He’s strong as an ox, which makes him tougher than you might think to move off of the puck. He’s a gifted passer with vision Redskins quarterback Jason Campbell can only dream of. He’s above-average in the faceoff circle and more than happy to rack up assists while teammates finish the play, but make no mistake about it – Backstrom can score goals too.
His hat trick in Game 2 marked just the seventh time in franchise history that a Capitals player scored three goals in a playoff game. But even without the goal scoring, Backstrom is having the kind of breakout performance that the Caps needed.
As the top-line center was playing his best game as a member of the Capitals, Ovechkin began to get his mojo back too. Ovechkin finished the night with one goal and three assists for four points and eight hits in a complete effort that he and his teammates sorely needed.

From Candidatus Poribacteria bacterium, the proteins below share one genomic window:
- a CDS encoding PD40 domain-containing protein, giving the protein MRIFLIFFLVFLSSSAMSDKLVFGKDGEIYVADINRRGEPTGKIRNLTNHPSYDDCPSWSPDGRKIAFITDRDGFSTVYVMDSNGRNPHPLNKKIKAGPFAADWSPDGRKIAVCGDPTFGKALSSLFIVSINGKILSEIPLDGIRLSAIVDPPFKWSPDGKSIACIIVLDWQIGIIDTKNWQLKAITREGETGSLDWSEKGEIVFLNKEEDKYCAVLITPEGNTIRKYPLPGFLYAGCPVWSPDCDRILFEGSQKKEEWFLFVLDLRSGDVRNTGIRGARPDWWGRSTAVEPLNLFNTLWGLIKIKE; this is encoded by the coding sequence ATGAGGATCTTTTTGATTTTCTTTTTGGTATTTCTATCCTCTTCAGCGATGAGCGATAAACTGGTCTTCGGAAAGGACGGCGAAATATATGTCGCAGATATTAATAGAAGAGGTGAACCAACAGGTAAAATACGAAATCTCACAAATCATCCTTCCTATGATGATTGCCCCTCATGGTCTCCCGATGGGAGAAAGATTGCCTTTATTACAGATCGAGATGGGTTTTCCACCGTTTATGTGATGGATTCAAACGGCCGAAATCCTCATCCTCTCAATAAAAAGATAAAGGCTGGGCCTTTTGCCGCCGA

And let’s not forget the continued emergence of defenseman John “Captain America” Carlson. Not only did he score the first postseason goal of his career, but if you go back and watch the play again, you’ll see that he actually called for the puck way back when the Caps began to bring the puck out of their own defensive zone.
Basically, dude called his own shot, like he was Babe Ruth or something. He wanted the puck and as soon as he got it from Backstrom, he showed what he could do with it. Like we said on Twitter after the game, someone needs to get Carlson a real jersey number, because he’s here to stay.
Thanks to a rededication to the basics (finishing their checks and crashing the net), the Capitals are back in this series. They have yet to play a complete game as the series shifts to Montreal, but they’re at least on even footing heading into Game 3 tonight.